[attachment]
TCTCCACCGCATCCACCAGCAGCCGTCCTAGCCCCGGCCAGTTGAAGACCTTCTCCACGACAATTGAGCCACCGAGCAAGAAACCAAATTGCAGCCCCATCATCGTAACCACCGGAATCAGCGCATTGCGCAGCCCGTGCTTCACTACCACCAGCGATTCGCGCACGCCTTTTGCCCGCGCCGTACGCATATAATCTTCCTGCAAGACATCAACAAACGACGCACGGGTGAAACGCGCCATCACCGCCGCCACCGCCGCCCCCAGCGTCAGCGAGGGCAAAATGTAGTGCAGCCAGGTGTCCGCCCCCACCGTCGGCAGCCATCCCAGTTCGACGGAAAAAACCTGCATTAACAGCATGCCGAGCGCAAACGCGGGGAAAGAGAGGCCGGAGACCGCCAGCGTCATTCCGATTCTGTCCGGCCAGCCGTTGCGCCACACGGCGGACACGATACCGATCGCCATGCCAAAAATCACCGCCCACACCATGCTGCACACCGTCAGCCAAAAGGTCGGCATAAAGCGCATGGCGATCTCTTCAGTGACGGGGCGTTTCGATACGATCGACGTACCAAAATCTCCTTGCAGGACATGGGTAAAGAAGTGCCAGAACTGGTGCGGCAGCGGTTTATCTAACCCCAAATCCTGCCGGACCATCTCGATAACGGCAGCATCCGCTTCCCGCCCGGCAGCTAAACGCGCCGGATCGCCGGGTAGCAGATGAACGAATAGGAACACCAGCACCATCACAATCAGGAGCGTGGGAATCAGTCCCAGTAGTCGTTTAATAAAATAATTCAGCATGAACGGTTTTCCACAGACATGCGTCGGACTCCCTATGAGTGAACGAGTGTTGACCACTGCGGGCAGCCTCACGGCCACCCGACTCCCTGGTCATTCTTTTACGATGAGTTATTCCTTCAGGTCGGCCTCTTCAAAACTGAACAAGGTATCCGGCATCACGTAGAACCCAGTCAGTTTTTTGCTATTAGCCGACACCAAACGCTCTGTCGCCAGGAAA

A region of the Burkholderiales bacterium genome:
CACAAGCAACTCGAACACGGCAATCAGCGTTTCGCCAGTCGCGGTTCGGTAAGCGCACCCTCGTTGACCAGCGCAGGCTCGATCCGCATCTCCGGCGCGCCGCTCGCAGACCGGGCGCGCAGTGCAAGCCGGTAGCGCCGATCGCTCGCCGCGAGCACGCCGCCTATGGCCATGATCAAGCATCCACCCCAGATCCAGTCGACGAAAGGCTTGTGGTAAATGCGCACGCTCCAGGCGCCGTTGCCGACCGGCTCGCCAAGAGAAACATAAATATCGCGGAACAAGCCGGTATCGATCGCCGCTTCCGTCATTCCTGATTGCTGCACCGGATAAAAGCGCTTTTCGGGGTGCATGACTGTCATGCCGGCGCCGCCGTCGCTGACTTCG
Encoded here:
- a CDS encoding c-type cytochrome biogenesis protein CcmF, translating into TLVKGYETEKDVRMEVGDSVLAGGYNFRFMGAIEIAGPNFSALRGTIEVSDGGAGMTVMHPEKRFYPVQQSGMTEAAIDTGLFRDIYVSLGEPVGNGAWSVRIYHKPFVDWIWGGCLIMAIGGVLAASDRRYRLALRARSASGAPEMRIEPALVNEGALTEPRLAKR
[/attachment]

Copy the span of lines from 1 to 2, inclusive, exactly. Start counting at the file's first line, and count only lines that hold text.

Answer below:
TCTCCACCGCATCCACCAGCAGCCGTCCTAGCCCCGGCCAGTTGAAGACCTTCTCCACGACAATTGAGCCACCGAGCAAGAAACCAAATTGCAGCCCCATCATCGTAACCACCGGAATCAGCGCATTGCGCAGCCCGTGCTTCACTACCACCAGCGATTCGCGCACGCCTTTTGCCCGCGCCGTACGCATATAATCTTCCTGCAAGACATCAACAAACGACGCACGGGTGAAACGCGCCATCACCGCCGCCACCGCCGCCCCCAGCGTCAGCGAGGGCAAAATGTAGTGCAGCCAGGTGTCCGCCCCCACCGTCGGCAGCCATCCCAGTTCGACGGAAAAAACCTGCATTAACAGCATGCCGAGCGCAAACGCGGGGAAAGAGAGGCCGGAGACCGCCAGCGTCATTCCGATTCTGTCCGGCCAGCCGTTGCGCCACACGGCGGACACGATACCGATCGCCATGCCAAAAATCACCGCCCACACCATGCTGCACACCGTCAGCCAAAAGGTCGGCATAAAGCGCATGGCGATCTCTTCAGTGACGGGGCGTTTCGATACGATCGACGTACCAAAATCTCCTTGCAGGACATGGGTAAAGAAGTGCCAGAACTGGTGCGGCAGCGGTTTATCTAACCCCAAATCCTGCCGGACCATCTCGATAACGGCAGCATCCGCTTCCCGCCCGGCAGCTAAACGCGCCGGATCGCCGGGTAGCAGATGAACGAATAGGAACACCAGCACCATCACAATCAGGAGCGTGGGAATCAGTCCCAGTAGTCGTTTAATAAAATAATTCAGCATGAACGGTTTTCCACAGACATGCGTCGGACTCCCTATGAGTGAACGAGTGTTGACCACTGCGGGCAGCCTCACGGCCACCCGACTCCCTGGTCATTCTTTTACGATGAGTTATTCCTTCAGGTCGGCCTCTTCAAAACTGAACAAGGTATCCGGCATCACGTAGAACCCAGTCAGTTTTTTGCTATTAGCCGACACCAAACGCTCTGTCGCCAGGAAA

A region of the Burkholderiales bacterium genome: